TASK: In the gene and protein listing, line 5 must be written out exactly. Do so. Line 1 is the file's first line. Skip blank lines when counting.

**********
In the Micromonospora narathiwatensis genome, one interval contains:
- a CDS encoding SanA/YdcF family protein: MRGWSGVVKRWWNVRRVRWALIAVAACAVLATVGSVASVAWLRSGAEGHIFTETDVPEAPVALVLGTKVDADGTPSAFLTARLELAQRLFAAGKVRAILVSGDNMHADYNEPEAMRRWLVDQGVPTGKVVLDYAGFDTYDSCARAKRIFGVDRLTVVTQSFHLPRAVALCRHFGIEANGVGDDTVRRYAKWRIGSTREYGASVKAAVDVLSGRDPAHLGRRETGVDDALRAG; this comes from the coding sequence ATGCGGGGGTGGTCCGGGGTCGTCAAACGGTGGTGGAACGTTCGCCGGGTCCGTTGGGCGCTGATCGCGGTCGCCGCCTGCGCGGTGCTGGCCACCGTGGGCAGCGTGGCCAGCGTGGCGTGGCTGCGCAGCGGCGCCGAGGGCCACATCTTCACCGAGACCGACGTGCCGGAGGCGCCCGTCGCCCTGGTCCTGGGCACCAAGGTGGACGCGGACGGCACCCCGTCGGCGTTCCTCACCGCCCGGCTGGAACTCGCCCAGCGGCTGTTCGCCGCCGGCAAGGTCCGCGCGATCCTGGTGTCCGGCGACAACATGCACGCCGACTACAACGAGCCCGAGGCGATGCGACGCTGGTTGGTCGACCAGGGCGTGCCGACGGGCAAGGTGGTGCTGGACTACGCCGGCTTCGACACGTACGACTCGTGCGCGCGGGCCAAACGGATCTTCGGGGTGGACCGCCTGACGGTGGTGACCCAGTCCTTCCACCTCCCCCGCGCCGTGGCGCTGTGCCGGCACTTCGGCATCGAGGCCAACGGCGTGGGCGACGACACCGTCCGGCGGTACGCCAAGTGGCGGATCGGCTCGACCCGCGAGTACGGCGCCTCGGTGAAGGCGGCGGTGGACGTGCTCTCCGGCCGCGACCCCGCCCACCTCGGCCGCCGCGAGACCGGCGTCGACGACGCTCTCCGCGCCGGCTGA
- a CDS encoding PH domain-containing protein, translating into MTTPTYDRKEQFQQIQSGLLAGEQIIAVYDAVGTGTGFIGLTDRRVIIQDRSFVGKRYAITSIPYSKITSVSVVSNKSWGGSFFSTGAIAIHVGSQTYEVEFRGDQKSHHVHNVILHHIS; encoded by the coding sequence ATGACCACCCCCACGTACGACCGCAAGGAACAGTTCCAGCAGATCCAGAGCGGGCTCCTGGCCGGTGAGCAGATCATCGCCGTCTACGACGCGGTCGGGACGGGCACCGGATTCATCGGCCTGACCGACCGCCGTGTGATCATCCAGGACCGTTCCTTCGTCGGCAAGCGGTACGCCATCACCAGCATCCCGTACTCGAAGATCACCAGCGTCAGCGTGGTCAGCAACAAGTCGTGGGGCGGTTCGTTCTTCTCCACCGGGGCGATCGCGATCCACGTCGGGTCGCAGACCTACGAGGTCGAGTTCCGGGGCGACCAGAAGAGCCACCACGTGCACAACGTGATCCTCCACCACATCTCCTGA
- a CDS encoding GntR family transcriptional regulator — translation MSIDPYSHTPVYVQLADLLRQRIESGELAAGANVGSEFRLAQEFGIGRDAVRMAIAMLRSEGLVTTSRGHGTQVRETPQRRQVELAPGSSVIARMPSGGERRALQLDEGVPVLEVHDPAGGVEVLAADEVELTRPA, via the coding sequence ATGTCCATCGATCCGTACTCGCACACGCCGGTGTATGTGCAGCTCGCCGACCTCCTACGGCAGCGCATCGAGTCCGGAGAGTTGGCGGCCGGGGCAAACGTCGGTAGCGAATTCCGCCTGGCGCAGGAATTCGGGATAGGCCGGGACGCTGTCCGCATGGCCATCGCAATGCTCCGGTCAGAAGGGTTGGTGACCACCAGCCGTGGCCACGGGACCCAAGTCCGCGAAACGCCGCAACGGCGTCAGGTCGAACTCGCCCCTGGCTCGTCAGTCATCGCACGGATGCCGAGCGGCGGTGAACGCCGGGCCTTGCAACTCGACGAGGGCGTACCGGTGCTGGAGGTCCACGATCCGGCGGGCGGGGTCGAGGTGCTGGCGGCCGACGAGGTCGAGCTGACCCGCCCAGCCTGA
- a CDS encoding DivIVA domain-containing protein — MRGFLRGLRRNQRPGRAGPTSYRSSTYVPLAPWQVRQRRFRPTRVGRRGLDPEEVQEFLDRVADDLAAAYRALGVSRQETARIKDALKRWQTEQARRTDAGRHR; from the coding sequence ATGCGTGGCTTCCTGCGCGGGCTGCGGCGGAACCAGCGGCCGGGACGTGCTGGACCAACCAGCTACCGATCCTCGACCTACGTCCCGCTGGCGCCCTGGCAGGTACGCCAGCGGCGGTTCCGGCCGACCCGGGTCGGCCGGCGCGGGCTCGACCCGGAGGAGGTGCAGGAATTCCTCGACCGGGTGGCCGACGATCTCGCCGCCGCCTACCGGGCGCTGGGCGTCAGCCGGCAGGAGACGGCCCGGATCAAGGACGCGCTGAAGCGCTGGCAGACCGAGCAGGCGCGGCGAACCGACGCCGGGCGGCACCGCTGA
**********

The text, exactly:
- a CDS encoding DivIVA domain-containing protein — MRGFLRGLRRNQRPGRAGPTSYRSSTYVPLAPWQVRQRRFRPTRVGRRGLDPEEVQEFLDRVADDLAAAYRALGVSRQETARIKDALKRWQTEQARRTDAGRHR; from the coding sequence ATGCGTGGCTTCCTGCGCGGGCTGCGGCGGAACCAGCGGCCGGGACGTGCTGGACCAACCAGCTACCGATCCTCGACCTACGTCCCGCTGGCGCCCTGGCAGGTACGCCAGCGGCGGTTCCGGCCGACCCGGGTCGGCCGGCGCGGGCTCGACCCGGAGGAGGTGCAGGAATTCCTCGACCGGGTGGCCGACGATCTCGCCGCCGCCTACCGGGCGCTGGGCGTCAGCCGGCAGGAGACGGCCCGGATCAAGGACGCGCTGAAGCGCTGGCAGACCGAGCAGGCGCGGCGAACCGACGCCGGGCGGCACCGCTGA